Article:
It snowed a week ago. It’s probably going to be melted by time Thanksgiving dinner is over. I guess that’s ok, but I love when our sky-sprinkling, earth-decorating snow arrives.

Don’t get me wrong. I’m not a fan of the 30 mile per hour winds on the lakeshore when it’s 10 degrees below zero, but I love my flakes, I love my frost, and I love snow angels.

photo of snow on landscapeAlthough shoveling isn’t considered a good time, snow still has a funny way of creeping in and making us enjoy it. Snow is entertaining – we make angels (my favorite), we catch snowflakes on our tongue, and we write all kinds of songs about snow. Irving Berlin hit the big money when he wrote, “White Christmas” – a dreamy song of yesteryear, reminiscing of glistening tree tops and hand-written Christmas cards. It’s nostalgic and cozy… and all because of snow. (I have yet to find a beach song that makes me feel this way.)

Snow is an element that gets us out there. We cross country ski in the powder. We snowshoe when there is a good base. We snowboard when we’re youthful and have what it takes. Hopeful children and sledding hills beg for this crystal element by the inches. Barring severe storms, such as the six- foot one in Buffalo last week, usually the more snow the better.

photo of snow bunting in the snowWe even celebrate birds whose names include the word “snow.” There is a Snowy owl who comes down from the northern parts of Canada during the winter months – appropriately named after its brilliant white feathers. There’s also the Snow bunting, an adorable, white and black, medium-sized bird that sometimes looks like it has caramel drizzled over it. The Snow goose breeds in the Arctic regions of North America and eastern Sibera, but can be found in our area during migration. There are also such birds as the Snowy egret, Snowy Plover, and the Himalayan Snowcock. The Snowy egret has a healthy population and shows up from southern states and Mexico every now and then. The other two; however, are not in our region and have much less of a population to go astray.

A small gift came to me in the mail the other day. It was a field guide to snowflakes. A grade school friend of mine sent it from California. He said he figured I already had it, but wanted me to enjoy it or pay it forward. I’m tickled with this nerdy gift and can’t wait to study the crystal structures.

I heard on the news we’re predicted to have a “normal” snowfall this winter – meaning more than the last couple of years. When it does come, please go out and catch a flake on your tongue. Make an angel. Or hum a bit of “White Christmas.” Whatever you choose to do, let yourself go. Be free. Just like a snowflake.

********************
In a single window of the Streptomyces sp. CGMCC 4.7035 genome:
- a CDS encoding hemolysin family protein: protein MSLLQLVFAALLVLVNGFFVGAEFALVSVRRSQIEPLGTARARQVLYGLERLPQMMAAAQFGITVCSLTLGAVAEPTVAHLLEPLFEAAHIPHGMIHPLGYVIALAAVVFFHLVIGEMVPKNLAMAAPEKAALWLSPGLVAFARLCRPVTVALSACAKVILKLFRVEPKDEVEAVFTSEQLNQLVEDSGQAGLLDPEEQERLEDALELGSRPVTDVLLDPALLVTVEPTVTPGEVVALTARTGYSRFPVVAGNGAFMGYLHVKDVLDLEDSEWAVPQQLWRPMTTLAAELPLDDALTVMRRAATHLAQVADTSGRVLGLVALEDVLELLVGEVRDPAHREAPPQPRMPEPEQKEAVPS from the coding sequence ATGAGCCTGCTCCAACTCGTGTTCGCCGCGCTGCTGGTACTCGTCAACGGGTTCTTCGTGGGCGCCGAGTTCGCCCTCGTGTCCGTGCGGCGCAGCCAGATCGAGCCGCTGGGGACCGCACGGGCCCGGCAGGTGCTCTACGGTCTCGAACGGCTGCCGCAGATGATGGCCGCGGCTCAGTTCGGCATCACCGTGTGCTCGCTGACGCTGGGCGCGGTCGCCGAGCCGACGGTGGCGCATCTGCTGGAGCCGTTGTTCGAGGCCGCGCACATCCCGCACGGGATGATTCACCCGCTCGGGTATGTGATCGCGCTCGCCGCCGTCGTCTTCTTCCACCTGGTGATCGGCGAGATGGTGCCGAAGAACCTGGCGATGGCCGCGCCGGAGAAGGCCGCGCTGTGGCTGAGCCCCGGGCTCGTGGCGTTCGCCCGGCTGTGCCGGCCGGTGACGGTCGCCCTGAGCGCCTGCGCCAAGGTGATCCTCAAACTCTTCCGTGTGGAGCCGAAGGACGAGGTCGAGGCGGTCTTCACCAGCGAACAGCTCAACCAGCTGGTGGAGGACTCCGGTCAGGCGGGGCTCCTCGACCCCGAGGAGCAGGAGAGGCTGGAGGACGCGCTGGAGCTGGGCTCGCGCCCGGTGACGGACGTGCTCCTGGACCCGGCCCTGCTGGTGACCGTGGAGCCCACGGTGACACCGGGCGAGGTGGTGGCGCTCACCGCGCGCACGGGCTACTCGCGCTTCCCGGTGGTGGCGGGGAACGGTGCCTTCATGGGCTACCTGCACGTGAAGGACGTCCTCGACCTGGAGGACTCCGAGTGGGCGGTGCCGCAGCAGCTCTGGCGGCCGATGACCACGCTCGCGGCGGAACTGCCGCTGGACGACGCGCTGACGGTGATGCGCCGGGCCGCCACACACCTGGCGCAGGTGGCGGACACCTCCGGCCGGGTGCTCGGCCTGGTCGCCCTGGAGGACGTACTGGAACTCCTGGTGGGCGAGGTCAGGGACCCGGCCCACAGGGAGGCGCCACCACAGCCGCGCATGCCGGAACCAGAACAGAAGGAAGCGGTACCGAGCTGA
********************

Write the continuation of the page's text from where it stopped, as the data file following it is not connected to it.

Photo of bird: Snow bunting by Nancy Nabak

 

 

Ripples 11/17/22

Written by Kennedy Zittel, Assistant Naturalist

We recently moved Coneflower Trail across Woodland Drive to its new location at our Henry’s Wetland property. The parking space right off Woodland Drive (straight across from Goodwin Road) connects to a trail that takes you directly to the observation platform. As you walk towards the observation platform, take a look up at the osprey tower. Though no osprey has nested there yet, a red-tailed hawk likes to perch up there and survey the property. Speaking of looking up, during the cooler months northern harriers and rough-legged hawks also like to soar above this property, so don’t forget to keep an eye on the sky to see some really awesome raptors!

photo of prairie and November skyOnce you reach the observation platform, you can climb up to get a hawk-eye view of the new property! From ground level, it is a bit difficult to see the various wet pockets due to the tall wildflowers and grasses, but once you’re up on the platform it is easier to see the full expanse of the property. In warmer months, the view would be full of colorful native wildflower species and grasses, and prairie-loving birds singing away too. Though it is colder now, the view is still amazing, snow clinging to the old flower stalks glistening in the sun.

After enjoying the view from above, you can head out on the trail that forms a loop through some of the property. Going right past the tower, and heading through the prairie will be a beautiful walk regardless of what season we are in. The educational signs that were out on Coneflower Trail’s previous location have already been moved to this new one, so as you walk you can read about different aspects of prairies and the creatures that enjoy them. 

Speaking of, on the day that we created this new trail I put up one of our trail cameras facing down the newly constructed trail to see what other nonhuman creatures are hanging out over there. The camera was only up for a little under two weeks, but it got some pretty neat stuff!

On the trail camera we saw a herd of deer stop by almost every day, flocks of geese and ducks, what look to be two owls flying over the grasses at dusk, huge groups of sandhill cranes flying by (pictured), various songbirds, and in addition to the animals out there, the camera picked up amazing videos of the open sky filled with clouds drifting on by. 

If all of that was captured by a camera just facing a singular direction, imagine how much more you can see if you are out there yourself! I hope you stop on by and check out the new trail, and hope you see some awesome things too!